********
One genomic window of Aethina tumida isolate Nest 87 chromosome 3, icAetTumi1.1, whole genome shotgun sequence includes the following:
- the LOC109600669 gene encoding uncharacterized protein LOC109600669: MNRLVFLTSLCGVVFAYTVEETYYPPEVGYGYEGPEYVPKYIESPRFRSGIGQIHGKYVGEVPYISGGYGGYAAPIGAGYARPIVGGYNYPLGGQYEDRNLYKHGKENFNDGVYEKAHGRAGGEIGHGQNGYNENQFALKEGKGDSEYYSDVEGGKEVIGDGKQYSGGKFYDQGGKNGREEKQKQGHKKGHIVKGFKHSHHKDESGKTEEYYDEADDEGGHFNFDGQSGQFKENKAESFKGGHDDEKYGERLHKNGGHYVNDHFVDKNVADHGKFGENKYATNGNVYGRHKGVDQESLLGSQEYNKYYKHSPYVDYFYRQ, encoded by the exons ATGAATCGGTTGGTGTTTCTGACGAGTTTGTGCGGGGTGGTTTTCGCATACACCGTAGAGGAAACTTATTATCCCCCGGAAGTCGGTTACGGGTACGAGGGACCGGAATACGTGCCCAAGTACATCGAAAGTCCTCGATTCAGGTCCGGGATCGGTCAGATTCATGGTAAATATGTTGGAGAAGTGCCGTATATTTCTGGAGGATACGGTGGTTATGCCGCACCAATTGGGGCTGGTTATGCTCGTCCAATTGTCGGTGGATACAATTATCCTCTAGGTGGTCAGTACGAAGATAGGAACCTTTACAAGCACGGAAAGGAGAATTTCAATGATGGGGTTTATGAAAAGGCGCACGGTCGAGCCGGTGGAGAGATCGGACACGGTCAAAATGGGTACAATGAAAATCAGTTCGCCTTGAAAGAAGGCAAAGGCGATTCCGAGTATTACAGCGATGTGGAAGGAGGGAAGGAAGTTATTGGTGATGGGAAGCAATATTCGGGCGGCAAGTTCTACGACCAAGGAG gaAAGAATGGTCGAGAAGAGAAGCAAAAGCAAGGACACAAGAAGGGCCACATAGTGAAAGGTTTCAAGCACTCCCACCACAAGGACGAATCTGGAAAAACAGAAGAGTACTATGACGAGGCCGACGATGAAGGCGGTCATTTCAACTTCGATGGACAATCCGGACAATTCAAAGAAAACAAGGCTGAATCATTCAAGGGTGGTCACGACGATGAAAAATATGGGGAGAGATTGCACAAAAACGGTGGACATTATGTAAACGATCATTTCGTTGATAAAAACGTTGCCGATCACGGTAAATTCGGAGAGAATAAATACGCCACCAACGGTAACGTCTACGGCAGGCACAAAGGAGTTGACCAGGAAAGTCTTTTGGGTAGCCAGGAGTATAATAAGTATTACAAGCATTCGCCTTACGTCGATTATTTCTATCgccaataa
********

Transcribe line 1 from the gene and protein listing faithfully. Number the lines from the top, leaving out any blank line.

One genomic window of Aethina tumida isolate Nest 87 chromosome 3, icAetTumi1.1, whole genome shotgun sequence includes the following: